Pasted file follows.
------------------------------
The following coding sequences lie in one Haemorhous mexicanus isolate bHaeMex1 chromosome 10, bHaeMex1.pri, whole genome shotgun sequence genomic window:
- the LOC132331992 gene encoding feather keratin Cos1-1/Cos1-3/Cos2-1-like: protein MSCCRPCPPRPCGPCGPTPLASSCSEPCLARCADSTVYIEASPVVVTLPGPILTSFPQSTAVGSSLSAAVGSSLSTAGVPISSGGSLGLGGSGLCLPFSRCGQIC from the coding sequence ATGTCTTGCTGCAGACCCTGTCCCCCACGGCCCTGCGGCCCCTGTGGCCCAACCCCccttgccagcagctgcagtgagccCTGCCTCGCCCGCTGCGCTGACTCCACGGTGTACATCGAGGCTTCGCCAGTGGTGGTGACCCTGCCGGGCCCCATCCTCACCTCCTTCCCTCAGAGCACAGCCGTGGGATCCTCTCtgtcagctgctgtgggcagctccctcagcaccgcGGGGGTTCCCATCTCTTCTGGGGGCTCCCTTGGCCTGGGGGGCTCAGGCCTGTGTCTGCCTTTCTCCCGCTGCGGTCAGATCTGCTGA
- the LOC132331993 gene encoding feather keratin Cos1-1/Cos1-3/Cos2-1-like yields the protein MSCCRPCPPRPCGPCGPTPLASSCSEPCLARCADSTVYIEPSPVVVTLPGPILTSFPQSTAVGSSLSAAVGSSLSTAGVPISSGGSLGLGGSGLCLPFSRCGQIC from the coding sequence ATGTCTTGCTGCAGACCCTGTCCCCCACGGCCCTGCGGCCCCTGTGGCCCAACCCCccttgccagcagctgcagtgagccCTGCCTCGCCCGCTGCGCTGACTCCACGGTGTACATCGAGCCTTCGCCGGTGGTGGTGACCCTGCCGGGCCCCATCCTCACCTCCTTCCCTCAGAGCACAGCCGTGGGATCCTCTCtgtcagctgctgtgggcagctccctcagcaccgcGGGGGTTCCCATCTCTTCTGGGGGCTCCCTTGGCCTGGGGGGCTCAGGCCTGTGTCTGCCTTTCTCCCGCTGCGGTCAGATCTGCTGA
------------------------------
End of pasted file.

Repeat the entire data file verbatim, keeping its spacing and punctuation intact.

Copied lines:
The following coding sequences lie in one Haemorhous mexicanus isolate bHaeMex1 chromosome 10, bHaeMex1.pri, whole genome shotgun sequence genomic window:
- the LOC132331992 gene encoding feather keratin Cos1-1/Cos1-3/Cos2-1-like: protein MSCCRPCPPRPCGPCGPTPLASSCSEPCLARCADSTVYIEASPVVVTLPGPILTSFPQSTAVGSSLSAAVGSSLSTAGVPISSGGSLGLGGSGLCLPFSRCGQIC from the coding sequence ATGTCTTGCTGCAGACCCTGTCCCCCACGGCCCTGCGGCCCCTGTGGCCCAACCCCccttgccagcagctgcagtgagccCTGCCTCGCCCGCTGCGCTGACTCCACGGTGTACATCGAGGCTTCGCCAGTGGTGGTGACCCTGCCGGGCCCCATCCTCACCTCCTTCCCTCAGAGCACAGCCGTGGGATCCTCTCtgtcagctgctgtgggcagctccctcagcaccgcGGGGGTTCCCATCTCTTCTGGGGGCTCCCTTGGCCTGGGGGGCTCAGGCCTGTGTCTGCCTTTCTCCCGCTGCGGTCAGATCTGCTGA
- the LOC132331993 gene encoding feather keratin Cos1-1/Cos1-3/Cos2-1-like yields the protein MSCCRPCPPRPCGPCGPTPLASSCSEPCLARCADSTVYIEPSPVVVTLPGPILTSFPQSTAVGSSLSAAVGSSLSTAGVPISSGGSLGLGGSGLCLPFSRCGQIC from the coding sequence ATGTCTTGCTGCAGACCCTGTCCCCCACGGCCCTGCGGCCCCTGTGGCCCAACCCCccttgccagcagctgcagtgagccCTGCCTCGCCCGCTGCGCTGACTCCACGGTGTACATCGAGCCTTCGCCGGTGGTGGTGACCCTGCCGGGCCCCATCCTCACCTCCTTCCCTCAGAGCACAGCCGTGGGATCCTCTCtgtcagctgctgtgggcagctccctcagcaccgcGGGGGTTCCCATCTCTTCTGGGGGCTCCCTTGGCCTGGGGGGCTCAGGCCTGTGTCTGCCTTTCTCCCGCTGCGGTCAGATCTGCTGA